Iodine, an essential nutrient for the mother and the child according to new studies

Supplementation during pregnancy with nutrients such as folic acid or iron is commonly accepted in medical practice. In addition, these prevention strategies have been unanimously recommended by major international organizations for many years (WHO, CDC ...). Over the last 6 months, numerous studies and reports have underlined the importance of iodine before and during pregnancy, for both the mother and her child.

The National Institute of Health (USA) published in January 2018 a prospective cohort study demonstrating the importance of iodine during the pre-conception period. According to the study, women with moderate to severe iodine deficiency have a 46% lower chance of becoming pregnant1. Thus, this study highlights the importance of iodine in the pre-conception period.

Several studies and reports have also shown that all populations around the globe are affected by iodine deficiency problems. According to the same study conducted by the NIH (USA), it is found that 44.3% of participants have insufficient levels of iodine1. Similarly, recent studies in Europe have shown that pregnant women do not achieve the recommended daily intakes of iodine, for example the Norwegian Mother and Child Cohort Study (MoBa) has shown that 63% of Norwegian women had a low daily intake of Iodine2. Recently, in March 2018, UNICEF and the Global Alliance for Improved Nutrition (Gain) published a joint report highlighting the risks of iodine deficiency for early childhood brain development. This report has shown that 19 million newborns are at risk of irreversible brain damage (reduced IQ) that could be prevented by a correct iodine intake during pregnancy3.

Increasingly, international recommendations agree on the need for Iodine supplementation during pregnancy. This is particularly the case of the 2017 guidelines of the American Thyroid Association which recommends: " All pregnant women should ingest approximately 250 μg iodine daily. (recommendations 5). In most regions, including the United States, women who are planning pregnancy or currently pregnant, should supplement their diet with a daily oral supplement (recommendation 6). "4 Thanks to quality products that meet the latest recommendations like Yodocefol or Natalben plus, Versalya Pharma meets the needs of healthcare professionals by providing practical and accessible solutions to all patients.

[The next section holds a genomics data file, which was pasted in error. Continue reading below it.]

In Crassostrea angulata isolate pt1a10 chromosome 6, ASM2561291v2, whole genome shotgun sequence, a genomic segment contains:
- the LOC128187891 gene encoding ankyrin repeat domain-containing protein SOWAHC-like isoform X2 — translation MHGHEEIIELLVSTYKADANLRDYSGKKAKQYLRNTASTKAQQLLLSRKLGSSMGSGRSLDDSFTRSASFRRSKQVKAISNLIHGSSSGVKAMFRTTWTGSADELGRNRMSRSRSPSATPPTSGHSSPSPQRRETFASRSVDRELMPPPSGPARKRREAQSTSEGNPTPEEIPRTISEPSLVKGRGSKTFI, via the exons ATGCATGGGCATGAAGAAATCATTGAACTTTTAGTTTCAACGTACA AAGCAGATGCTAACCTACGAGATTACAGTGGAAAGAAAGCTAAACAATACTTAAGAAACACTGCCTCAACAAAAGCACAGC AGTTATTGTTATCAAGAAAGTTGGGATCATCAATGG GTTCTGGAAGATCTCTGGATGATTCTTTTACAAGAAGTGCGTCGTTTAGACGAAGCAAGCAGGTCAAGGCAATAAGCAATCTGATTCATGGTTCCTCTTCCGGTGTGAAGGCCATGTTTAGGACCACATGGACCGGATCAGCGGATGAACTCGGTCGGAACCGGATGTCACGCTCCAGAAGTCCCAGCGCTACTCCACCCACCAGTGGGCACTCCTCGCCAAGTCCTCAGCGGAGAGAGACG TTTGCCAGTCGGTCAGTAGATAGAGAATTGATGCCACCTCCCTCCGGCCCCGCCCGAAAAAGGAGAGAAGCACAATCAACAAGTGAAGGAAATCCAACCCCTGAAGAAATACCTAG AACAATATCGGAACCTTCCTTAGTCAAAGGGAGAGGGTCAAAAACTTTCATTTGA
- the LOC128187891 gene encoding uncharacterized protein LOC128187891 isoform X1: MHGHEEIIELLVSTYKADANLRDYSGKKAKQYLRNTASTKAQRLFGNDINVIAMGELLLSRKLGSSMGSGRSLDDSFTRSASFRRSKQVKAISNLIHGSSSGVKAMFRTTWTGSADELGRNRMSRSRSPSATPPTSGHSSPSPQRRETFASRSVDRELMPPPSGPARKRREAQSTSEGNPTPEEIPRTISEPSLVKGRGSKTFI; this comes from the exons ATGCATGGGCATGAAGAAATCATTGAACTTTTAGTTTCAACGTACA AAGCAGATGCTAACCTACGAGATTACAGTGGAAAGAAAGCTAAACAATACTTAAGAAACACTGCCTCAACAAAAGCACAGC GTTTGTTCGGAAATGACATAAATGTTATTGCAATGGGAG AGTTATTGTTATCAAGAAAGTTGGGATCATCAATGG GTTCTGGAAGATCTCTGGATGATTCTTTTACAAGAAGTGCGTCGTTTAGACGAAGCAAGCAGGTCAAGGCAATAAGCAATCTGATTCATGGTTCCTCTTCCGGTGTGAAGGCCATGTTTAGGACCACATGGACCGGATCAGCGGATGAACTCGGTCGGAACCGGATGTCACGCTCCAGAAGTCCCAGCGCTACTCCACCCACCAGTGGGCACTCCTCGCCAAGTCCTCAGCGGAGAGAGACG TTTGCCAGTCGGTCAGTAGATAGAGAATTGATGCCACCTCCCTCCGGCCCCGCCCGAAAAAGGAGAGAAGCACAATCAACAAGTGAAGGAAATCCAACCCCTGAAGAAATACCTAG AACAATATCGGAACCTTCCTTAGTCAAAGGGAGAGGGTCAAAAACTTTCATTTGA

Bibliography :

  1. J L Mills, G M Buck Louis, K Kannan, J Weck, Y Wan, J Maisog, A Giannakou, Q Wu, R Sundaram; Delayed conception in women with low-urinary iodine concentrations: a population-based prospective cohort study, Human Reproduction, Volume 33, Issue 3, 1 March 2018, Pages 426–433.
  2. Marianne H Abel et al. Suboptimal Maternal Iodine Intake Is Associated with Impaired Child Neurodevelopment at 3 Years of Age in the Norwegian Mother and Child Cohort Study, The Journal of Nutrition(2017).
  3. UNICEF, GAIN. Brighter Futures: Protecting early brain development through salt iodization – The UNICEF-GAIN partnership project. New York: UNICEF; 2018
  4. Alexander Erik K., Pearce Elizabeth N., Brent Gregory A., Brown Rosalind S., Chen Herbert, Dosiou Chrysoula, Grobman William A., Laurberg Peter, Lazarus John H., Mandel Susan J., Peeters Robin P., and Sullivan Scott.Thyroid.Mar 2017.315-389.